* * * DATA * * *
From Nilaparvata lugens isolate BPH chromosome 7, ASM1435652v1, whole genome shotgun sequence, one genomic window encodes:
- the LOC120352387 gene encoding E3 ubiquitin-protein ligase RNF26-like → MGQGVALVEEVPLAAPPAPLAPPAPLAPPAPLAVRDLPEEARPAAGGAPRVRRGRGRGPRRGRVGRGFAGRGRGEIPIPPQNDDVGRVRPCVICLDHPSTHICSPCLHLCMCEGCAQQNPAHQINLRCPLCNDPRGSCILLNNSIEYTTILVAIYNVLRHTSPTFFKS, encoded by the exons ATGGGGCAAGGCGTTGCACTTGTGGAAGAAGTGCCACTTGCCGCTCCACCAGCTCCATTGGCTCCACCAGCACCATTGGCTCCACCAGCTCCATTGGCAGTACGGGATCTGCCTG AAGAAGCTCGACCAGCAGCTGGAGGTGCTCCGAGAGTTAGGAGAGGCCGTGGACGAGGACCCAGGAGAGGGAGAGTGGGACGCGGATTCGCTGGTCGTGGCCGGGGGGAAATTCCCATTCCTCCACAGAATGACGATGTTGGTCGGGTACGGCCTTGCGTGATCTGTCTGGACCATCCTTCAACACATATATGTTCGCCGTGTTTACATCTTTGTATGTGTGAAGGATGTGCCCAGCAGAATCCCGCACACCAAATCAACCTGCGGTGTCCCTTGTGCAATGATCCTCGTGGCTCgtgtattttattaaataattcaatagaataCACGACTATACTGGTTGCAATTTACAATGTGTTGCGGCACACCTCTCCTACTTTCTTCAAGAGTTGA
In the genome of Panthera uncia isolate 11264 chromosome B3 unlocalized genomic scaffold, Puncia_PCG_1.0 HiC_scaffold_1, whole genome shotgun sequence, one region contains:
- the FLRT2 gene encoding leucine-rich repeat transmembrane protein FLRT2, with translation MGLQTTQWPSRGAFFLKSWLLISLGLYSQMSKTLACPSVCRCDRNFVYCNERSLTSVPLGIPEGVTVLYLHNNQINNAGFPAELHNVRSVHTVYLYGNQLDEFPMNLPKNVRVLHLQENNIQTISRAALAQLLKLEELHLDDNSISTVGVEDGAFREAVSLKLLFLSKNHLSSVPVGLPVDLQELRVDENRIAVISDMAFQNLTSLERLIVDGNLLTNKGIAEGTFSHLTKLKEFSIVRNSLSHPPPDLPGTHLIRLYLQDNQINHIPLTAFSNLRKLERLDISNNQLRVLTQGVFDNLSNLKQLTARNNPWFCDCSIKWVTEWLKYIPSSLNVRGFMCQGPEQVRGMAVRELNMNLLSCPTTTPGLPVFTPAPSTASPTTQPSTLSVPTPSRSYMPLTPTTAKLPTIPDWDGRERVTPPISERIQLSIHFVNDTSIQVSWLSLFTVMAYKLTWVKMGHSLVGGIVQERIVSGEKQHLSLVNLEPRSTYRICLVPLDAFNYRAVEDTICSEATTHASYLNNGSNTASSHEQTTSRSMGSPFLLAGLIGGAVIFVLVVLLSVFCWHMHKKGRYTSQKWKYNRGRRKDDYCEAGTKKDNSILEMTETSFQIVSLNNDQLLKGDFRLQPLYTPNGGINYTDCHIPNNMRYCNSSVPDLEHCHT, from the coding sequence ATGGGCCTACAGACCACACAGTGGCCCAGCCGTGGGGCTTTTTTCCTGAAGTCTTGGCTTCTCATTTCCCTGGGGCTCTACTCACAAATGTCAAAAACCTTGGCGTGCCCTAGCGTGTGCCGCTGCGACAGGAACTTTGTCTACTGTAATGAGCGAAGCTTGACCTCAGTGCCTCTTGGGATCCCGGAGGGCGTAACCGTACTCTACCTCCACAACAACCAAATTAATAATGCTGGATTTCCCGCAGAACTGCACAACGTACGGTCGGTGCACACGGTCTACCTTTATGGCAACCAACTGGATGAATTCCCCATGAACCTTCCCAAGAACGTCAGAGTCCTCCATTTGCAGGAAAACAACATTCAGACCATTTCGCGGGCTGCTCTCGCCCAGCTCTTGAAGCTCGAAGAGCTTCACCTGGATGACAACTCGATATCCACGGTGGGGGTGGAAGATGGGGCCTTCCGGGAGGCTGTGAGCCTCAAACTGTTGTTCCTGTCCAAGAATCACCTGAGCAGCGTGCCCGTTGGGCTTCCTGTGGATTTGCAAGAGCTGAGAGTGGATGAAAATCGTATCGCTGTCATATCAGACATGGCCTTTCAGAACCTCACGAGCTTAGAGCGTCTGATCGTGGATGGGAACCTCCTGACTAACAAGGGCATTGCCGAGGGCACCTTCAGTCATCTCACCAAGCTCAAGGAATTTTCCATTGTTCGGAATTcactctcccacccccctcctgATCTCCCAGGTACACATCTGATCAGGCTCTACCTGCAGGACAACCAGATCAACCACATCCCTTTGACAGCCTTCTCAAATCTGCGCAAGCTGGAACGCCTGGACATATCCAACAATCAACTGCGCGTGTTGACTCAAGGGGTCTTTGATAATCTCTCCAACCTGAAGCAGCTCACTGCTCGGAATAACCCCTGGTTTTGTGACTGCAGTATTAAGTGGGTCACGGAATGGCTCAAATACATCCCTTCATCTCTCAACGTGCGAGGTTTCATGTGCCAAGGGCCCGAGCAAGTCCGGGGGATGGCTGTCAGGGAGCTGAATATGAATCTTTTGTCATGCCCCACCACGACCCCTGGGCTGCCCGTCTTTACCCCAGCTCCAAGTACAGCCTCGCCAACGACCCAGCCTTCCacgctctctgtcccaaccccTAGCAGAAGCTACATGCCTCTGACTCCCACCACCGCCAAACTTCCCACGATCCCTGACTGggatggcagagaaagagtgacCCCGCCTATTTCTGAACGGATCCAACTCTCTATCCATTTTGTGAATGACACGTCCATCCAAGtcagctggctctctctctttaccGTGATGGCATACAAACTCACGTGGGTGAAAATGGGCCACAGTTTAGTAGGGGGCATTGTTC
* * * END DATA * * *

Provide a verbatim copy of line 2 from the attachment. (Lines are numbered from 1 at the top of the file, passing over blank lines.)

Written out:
- the LOC120352387 gene encoding E3 ubiquitin-protein ligase RNF26-like → MGQGVALVEEVPLAAPPAPLAPPAPLAPPAPLAVRDLPEEARPAAGGAPRVRRGRGRGPRRGRVGRGFAGRGRGEIPIPPQNDDVGRVRPCVICLDHPSTHICSPCLHLCMCEGCAQQNPAHQINLRCPLCNDPRGSCILLNNSIEYTTILVAIYNVLRHTSPTFFKS, encoded by the exons ATGGGGCAAGGCGTTGCACTTGTGGAAGAAGTGCCACTTGCCGCTCCACCAGCTCCATTGGCTCCACCAGCACCATTGGCTCCACCAGCTCCATTGGCAGTACGGGATCTGCCTG AAGAAGCTCGACCAGCAGCTGGAGGTGCTCCGAGAGTTAGGAGAGGCCGTGGACGAGGACCCAGGAGAGGGAGAGTGGGACGCGGATTCGCTGGTCGTGGCCGGGGGGAAATTCCCATTCCTCCACAGAATGACGATGTTGGTCGGGTACGGCCTTGCGTGATCTGTCTGGACCATCCTTCAACACATATATGTTCGCCGTGTTTACATCTTTGTATGTGTGAAGGATGTGCCCAGCAGAATCCCGCACACCAAATCAACCTGCGGTGTCCCTTGTGCAATGATCCTCGTGGCTCgtgtattttattaaataattcaatagaataCACGACTATACTGGTTGCAATTTACAATGTGTTGCGGCACACCTCTCCTACTTTCTTCAAGAGTTGA